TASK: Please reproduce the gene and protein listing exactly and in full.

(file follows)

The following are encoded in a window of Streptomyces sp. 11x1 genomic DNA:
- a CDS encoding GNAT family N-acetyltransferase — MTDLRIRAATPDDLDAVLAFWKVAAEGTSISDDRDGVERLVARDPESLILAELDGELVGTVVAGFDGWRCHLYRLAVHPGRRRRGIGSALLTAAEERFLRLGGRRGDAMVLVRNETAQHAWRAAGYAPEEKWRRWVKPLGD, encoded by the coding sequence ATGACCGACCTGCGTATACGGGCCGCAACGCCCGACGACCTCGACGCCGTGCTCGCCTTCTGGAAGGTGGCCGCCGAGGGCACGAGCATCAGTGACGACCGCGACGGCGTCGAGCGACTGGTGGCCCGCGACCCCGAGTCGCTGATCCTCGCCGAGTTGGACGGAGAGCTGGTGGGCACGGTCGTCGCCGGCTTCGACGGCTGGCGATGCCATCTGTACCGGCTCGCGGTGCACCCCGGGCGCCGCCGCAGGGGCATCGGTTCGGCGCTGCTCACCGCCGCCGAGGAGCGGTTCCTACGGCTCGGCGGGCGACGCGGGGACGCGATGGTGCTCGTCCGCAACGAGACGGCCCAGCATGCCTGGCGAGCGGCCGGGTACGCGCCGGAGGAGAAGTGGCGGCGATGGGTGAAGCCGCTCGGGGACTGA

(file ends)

The following are encoded in a window of Streptomyces sp. 11x1 genomic DNA:
- a CDS encoding GNAT family N-acetyltransferase — MTDLRIRAATPDDLDAVLAFWKVAAEGTSISDDRDGVERLVARDPESLILAELDGELVGTVVAGFDGWRCHLYRLAVHPGRRRRGIGSALLTAAEERFLRLGGRRGDAMVLVRNETAQHAWRAAGYAPEEKWRRWVKPLGD, encoded by the coding sequence ATGACCGACCTGCGTATACGGGCCGCAACGCCCGACGACCTCGACGCCGTGCTCGCCTTCTGGAAGGTGGCCGCCGAGGGCACGAGCATCAGTGACGACCGCGACGGCGTCGAGCGACTGGTGGCCCGCGACCCCGAGTCGCTGATCCTCGCCGAGTTGGACGGAGAGCTGGTGGGCACGGTCGTCGCCGGCTTCGACGGCTGGCGATGCCATCTGTACCGGCTCGCGGTGCACCCCGGGCGCCGCCGCAGGGGCATCGGTTCGGCGCTGCTCACCGCCGCCGAGGAGCGGTTCCTACGGCTCGGCGGGCGACGCGGGGACGCGATGGTGCTCGTCCGCAACGAGACGGCCCAGCATGCCTGGCGAGCGGCCGGGTACGCGCCGGAGGAGAAGTGGCGGCGATGGGTGAAGCCGCTCGGGGACTGA